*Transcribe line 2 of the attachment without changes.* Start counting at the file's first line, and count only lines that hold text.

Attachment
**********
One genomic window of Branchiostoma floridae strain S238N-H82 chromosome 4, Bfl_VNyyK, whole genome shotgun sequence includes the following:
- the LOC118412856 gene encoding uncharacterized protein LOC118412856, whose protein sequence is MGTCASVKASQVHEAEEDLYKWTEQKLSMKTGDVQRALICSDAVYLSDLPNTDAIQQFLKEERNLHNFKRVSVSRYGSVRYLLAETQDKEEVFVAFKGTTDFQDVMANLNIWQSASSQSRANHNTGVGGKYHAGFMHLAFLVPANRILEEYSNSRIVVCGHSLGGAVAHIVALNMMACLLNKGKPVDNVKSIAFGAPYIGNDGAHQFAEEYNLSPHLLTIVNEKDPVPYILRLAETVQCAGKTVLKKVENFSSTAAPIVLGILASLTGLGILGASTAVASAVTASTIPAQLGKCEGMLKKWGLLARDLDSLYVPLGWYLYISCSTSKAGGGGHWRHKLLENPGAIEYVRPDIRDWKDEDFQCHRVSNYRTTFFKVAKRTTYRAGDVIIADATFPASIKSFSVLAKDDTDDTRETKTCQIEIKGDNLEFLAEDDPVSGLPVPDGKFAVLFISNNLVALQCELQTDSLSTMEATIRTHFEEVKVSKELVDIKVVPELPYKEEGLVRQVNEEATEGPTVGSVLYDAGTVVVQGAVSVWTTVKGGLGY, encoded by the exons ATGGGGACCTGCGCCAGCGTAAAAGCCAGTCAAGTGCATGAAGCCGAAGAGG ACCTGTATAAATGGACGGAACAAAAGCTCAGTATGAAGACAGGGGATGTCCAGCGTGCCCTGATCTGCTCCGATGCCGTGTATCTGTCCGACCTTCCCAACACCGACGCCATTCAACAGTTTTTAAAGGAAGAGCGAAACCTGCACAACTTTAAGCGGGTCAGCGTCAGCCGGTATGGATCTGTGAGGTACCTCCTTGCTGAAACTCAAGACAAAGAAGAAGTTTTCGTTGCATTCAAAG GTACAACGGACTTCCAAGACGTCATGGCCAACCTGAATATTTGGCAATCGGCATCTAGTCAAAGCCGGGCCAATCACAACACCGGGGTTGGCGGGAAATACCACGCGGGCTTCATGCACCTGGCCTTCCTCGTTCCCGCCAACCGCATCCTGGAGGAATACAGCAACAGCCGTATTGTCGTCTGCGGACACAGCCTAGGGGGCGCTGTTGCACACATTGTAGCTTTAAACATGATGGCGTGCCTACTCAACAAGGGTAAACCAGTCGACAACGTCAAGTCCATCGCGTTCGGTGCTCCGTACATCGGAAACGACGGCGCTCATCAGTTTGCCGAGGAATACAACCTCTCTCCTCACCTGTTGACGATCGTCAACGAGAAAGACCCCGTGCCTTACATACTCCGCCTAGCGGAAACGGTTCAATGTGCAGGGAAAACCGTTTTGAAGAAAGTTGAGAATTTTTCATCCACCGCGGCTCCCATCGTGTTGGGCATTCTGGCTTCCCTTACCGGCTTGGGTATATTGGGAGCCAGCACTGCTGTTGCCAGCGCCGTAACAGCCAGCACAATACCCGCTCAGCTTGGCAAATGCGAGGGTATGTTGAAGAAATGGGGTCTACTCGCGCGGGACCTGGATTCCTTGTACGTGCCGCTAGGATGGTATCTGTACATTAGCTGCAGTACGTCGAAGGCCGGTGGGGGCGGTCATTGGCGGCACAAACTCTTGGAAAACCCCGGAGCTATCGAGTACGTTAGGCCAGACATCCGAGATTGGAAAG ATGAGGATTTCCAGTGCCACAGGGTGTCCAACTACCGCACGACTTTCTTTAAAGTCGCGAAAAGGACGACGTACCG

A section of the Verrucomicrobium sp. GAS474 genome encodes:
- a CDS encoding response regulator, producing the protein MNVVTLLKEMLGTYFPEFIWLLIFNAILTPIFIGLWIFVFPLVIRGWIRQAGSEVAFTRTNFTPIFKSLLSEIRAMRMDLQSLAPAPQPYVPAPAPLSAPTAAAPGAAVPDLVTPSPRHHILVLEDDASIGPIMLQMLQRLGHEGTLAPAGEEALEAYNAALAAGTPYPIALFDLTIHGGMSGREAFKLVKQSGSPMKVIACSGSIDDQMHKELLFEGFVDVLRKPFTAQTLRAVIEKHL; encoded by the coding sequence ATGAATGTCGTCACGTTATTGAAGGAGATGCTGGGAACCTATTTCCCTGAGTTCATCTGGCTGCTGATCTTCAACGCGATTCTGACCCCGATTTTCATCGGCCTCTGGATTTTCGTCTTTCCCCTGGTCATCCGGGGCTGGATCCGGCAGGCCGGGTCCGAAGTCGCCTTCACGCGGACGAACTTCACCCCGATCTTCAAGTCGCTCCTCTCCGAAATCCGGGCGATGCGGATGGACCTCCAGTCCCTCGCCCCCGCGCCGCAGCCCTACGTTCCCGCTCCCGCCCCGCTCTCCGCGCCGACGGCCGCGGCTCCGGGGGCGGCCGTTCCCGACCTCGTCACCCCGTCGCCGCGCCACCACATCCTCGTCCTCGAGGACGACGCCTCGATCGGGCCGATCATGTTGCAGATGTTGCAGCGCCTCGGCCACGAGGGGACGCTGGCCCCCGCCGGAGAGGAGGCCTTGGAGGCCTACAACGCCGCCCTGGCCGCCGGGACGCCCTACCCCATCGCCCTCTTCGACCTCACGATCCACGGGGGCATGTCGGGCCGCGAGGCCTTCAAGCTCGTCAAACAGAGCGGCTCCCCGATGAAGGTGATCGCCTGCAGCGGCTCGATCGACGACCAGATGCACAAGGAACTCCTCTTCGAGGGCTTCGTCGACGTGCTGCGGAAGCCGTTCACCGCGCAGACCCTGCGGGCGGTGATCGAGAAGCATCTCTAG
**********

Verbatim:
- the LOC118412856 gene encoding uncharacterized protein LOC118412856, whose protein sequence is MGTCASVKASQVHEAEEDLYKWTEQKLSMKTGDVQRALICSDAVYLSDLPNTDAIQQFLKEERNLHNFKRVSVSRYGSVRYLLAETQDKEEVFVAFKGTTDFQDVMANLNIWQSASSQSRANHNTGVGGKYHAGFMHLAFLVPANRILEEYSNSRIVVCGHSLGGAVAHIVALNMMACLLNKGKPVDNVKSIAFGAPYIGNDGAHQFAEEYNLSPHLLTIVNEKDPVPYILRLAETVQCAGKTVLKKVENFSSTAAPIVLGILASLTGLGILGASTAVASAVTASTIPAQLGKCEGMLKKWGLLARDLDSLYVPLGWYLYISCSTSKAGGGGHWRHKLLENPGAIEYVRPDIRDWKDEDFQCHRVSNYRTTFFKVAKRTTYRAGDVIIADATFPASIKSFSVLAKDDTDDTRETKTCQIEIKGDNLEFLAEDDPVSGLPVPDGKFAVLFISNNLVALQCELQTDSLSTMEATIRTHFEEVKVSKELVDIKVVPELPYKEEGLVRQVNEEATEGPTVGSVLYDAGTVVVQGAVSVWTTVKGGLGY, encoded by the exons ATGGGGACCTGCGCCAGCGTAAAAGCCAGTCAAGTGCATGAAGCCGAAGAGG ACCTGTATAAATGGACGGAACAAAAGCTCAGTATGAAGACAGGGGATGTCCAGCGTGCCCTGATCTGCTCCGATGCCGTGTATCTGTCCGACCTTCCCAACACCGACGCCATTCAACAGTTTTTAAAGGAAGAGCGAAACCTGCACAACTTTAAGCGGGTCAGCGTCAGCCGGTATGGATCTGTGAGGTACCTCCTTGCTGAAACTCAAGACAAAGAAGAAGTTTTCGTTGCATTCAAAG GTACAACGGACTTCCAAGACGTCATGGCCAACCTGAATATTTGGCAATCGGCATCTAGTCAAAGCCGGGCCAATCACAACACCGGGGTTGGCGGGAAATACCACGCGGGCTTCATGCACCTGGCCTTCCTCGTTCCCGCCAACCGCATCCTGGAGGAATACAGCAACAGCCGTATTGTCGTCTGCGGACACAGCCTAGGGGGCGCTGTTGCACACATTGTAGCTTTAAACATGATGGCGTGCCTACTCAACAAGGGTAAACCAGTCGACAACGTCAAGTCCATCGCGTTCGGTGCTCCGTACATCGGAAACGACGGCGCTCATCAGTTTGCCGAGGAATACAACCTCTCTCCTCACCTGTTGACGATCGTCAACGAGAAAGACCCCGTGCCTTACATACTCCGCCTAGCGGAAACGGTTCAATGTGCAGGGAAAACCGTTTTGAAGAAAGTTGAGAATTTTTCATCCACCGCGGCTCCCATCGTGTTGGGCATTCTGGCTTCCCTTACCGGCTTGGGTATATTGGGAGCCAGCACTGCTGTTGCCAGCGCCGTAACAGCCAGCACAATACCCGCTCAGCTTGGCAAATGCGAGGGTATGTTGAAGAAATGGGGTCTACTCGCGCGGGACCTGGATTCCTTGTACGTGCCGCTAGGATGGTATCTGTACATTAGCTGCAGTACGTCGAAGGCCGGTGGGGGCGGTCATTGGCGGCACAAACTCTTGGAAAACCCCGGAGCTATCGAGTACGTTAGGCCAGACATCCGAGATTGGAAAG ATGAGGATTTCCAGTGCCACAGGGTGTCCAACTACCGCACGACTTTCTTTAAAGTCGCGAAAAGGACGACGTACCG